UR names first female president
The University of Rochester has named its first female president. Sarah Mangelsdorf, provost at the University of Wisconsin-Madison, will assume her role in next summer, succeeding Richard Feldman.
University Trustee Cathy Minehan, who with Trustee Danny Wegman co-chaired the Trustees’ Presidential Search Committee that oversaw the process for identifying a new president, said Mangelsdorf clearly stood out from a large and diverse pool of impressive candidates.
“Sarah has a breadth and depth of experience that equips her well to be successful as the University of Rochester’s president,” Minehan said. “Throughout her career, colleagues have praised her as a collaborative trust-builder who works hard to understand how to help every part of her institutions succeed. She immediately stood out to the search committee as an exceptional candidate for our next president.”
Mangelsdorf currently serves as the chief operating officer at Wisconsin, where her responsibilities include oversight of all academic programs and budget planning for 12 schools and colleges, including Education, Business, Engineering, and Graduate Studies, as well as the Schools of Medicine and Public Health and of Nursing, which are affiliated with UW Health, the integrated health system of the University of Wisconsin–Madison.
Her current portfolio also includes faculty and staff development and personnel matters, student life, enrollment management, information technology, libraries, diversity and inclusion, international engagement, and sustainability, among others.
“Sarah has been a valued and trusted leader at the University of Wisconsin,” said University of Wisconsin Chancellor Rebecca Blank. “During her time with us, she’s elevated the quality of our faculty, expanded academic programs, and improved our student outcomes. While I’m very sorry to see her depart, we all wish her success in Rochester.”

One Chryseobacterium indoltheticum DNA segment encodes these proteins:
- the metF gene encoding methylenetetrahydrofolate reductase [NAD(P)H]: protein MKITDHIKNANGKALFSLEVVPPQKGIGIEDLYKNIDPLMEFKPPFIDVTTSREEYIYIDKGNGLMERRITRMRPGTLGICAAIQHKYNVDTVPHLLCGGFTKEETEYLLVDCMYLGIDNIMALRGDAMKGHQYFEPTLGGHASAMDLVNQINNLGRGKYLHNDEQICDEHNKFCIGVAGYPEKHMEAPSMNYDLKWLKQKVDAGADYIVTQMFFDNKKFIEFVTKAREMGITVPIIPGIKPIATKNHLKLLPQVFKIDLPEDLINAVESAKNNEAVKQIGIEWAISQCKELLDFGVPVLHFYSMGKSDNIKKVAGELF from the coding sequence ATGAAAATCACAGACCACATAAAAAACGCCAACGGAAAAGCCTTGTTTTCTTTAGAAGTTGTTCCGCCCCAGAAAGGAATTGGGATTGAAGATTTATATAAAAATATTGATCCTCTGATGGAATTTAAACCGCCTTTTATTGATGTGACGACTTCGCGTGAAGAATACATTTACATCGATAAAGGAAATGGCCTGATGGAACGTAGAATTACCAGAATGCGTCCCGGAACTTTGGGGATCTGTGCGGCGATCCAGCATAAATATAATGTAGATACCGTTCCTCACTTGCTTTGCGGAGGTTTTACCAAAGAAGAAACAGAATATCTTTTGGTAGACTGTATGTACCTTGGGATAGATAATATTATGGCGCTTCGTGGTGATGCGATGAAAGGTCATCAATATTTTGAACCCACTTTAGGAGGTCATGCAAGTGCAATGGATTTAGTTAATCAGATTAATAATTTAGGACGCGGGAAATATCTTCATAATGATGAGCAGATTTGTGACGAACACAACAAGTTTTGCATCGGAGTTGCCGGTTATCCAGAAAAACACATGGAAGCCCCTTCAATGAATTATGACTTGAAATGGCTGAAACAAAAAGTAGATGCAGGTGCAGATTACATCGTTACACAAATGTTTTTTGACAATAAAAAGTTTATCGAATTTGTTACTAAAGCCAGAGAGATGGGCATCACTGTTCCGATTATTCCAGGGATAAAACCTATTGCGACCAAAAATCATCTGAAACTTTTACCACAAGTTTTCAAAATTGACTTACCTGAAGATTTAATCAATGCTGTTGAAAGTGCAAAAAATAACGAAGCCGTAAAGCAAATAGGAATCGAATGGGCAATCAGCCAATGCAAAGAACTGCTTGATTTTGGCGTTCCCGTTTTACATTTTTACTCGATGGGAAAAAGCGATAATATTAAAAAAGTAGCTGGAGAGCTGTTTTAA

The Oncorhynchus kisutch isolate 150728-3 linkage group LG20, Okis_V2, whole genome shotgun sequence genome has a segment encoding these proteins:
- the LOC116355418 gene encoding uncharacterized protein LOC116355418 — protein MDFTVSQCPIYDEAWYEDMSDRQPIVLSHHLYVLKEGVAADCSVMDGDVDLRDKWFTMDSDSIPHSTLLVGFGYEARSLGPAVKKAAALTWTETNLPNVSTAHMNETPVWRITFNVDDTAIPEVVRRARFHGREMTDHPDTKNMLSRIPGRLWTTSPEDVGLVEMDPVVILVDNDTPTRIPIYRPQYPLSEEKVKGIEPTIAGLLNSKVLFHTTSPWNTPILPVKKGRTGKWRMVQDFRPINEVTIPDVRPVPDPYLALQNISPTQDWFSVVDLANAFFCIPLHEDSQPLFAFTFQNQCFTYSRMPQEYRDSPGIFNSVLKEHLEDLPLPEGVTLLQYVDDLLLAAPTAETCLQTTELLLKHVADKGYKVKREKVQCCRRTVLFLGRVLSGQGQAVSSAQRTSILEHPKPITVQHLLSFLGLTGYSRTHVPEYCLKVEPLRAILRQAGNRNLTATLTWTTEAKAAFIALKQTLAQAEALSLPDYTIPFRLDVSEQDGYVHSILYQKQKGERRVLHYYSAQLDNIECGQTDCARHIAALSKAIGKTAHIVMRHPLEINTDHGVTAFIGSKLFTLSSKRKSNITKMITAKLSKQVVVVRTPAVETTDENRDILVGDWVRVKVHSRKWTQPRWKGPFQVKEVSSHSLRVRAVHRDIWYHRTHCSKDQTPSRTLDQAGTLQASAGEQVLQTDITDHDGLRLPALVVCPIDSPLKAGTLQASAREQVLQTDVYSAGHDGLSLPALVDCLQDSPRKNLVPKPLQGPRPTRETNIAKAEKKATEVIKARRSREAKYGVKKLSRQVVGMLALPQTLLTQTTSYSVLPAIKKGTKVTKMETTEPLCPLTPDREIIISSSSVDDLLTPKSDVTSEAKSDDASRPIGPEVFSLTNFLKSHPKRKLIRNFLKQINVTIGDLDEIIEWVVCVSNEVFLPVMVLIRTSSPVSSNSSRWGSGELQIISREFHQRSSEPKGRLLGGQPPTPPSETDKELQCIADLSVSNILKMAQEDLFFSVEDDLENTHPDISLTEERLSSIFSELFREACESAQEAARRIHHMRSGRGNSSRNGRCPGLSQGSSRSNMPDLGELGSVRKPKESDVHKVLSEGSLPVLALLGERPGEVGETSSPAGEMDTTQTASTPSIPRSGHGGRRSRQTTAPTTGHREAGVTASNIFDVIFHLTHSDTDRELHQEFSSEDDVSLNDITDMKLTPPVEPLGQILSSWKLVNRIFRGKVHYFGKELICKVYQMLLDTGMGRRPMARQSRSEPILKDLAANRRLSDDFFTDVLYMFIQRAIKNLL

She served as dean of the Weinberg College of Arts and Sciences at Northwestern University before becoming provost at Wisconsin in 2014.
At Wisconsin, Mangelsdorf oversaw the administration of a pioneering effort to improve access to the state’s flagship university for low- and moderate-income families. Named for the university’s badger mascot, Bucky, and announced in February 2018, Bucky’s Tuition Promise pledges to cover four years of tuition and fees for incoming first-year students who are Wisconsin residents and whose families’ annual household adjusted gross income is $56,000 or less—roughly the state’s median family income.
She led the revival of the faculty cluster hiring initiative, an effort to hire new faculty members under a system designed to build interdisciplinary strengths, emphasize Wisconsin’s historical commitment as a public resource for research and service, create new curricular offerings, and increase faculty diversity.
Also at Wisconsin, Mangelsdorf worked on a program to better diversify the institution’s faculty. Announced this fall, the Target of Opportunity (TOP) Program provides funding and other support for schools and departments to recruit outstanding faculty members among historically underrepresented groups. The program puts a particular emphasis on race and ethnicity, and on gender in disciplines where women are underrepresented.
The appointment of Mangelsdorf is the culmination of a months-long and inclusive search process. The University retained the respected higher education search firm Spencer Stuart to conduct the search on behalf of the Board of Trustees and the trustees’ search committee. Three campus advisory committees supported the board in the search. The University Advisory Committee, co-chaired by Anne Nofziger, associate professor of family medicine and director of the primary care clerkship program, and Michael Scott, Arthur Gould Yates Professor of Engineering, included faculty as well as the co-chairs of the Staff Advisory Committee and of the Student Advisory Committee.
University Trustee and search committee member Tom Richards, who also chairs the board of the University of Rochester Medical Center, said that Mangelsdorf is well positioned to lead a complex institution like Rochester.
“Sarah Mangelsdorf is an accomplished researcher in areas of psychology that are a shared interest with work at URMC,” he said. “As provost at the University of Wisconsin she has responsibility for the Schools of Medicine and Public Health, Nursing, and Pharmacy and a close relationship with the Wisconsin Medical Center, an academic medical center and community health system similar in many ways to UR Medicine. She understands what we do and our challenges. I know that she looks forward to building on the University’s existing relationships with the broader Rochester community.”
A Pennsylvania native, Mangelsdorf graduated from Oberlin College in 1980 and earned her doctorate in child psychology from the University of Minnesota in 1988. She is a third-generation academic: her father, Paul C. Mangelsdorf Jr., was a professor of physics at Swarthmore College and her grandfather, Paul C. Mangelsdorf, was a professor of botany at Harvard University.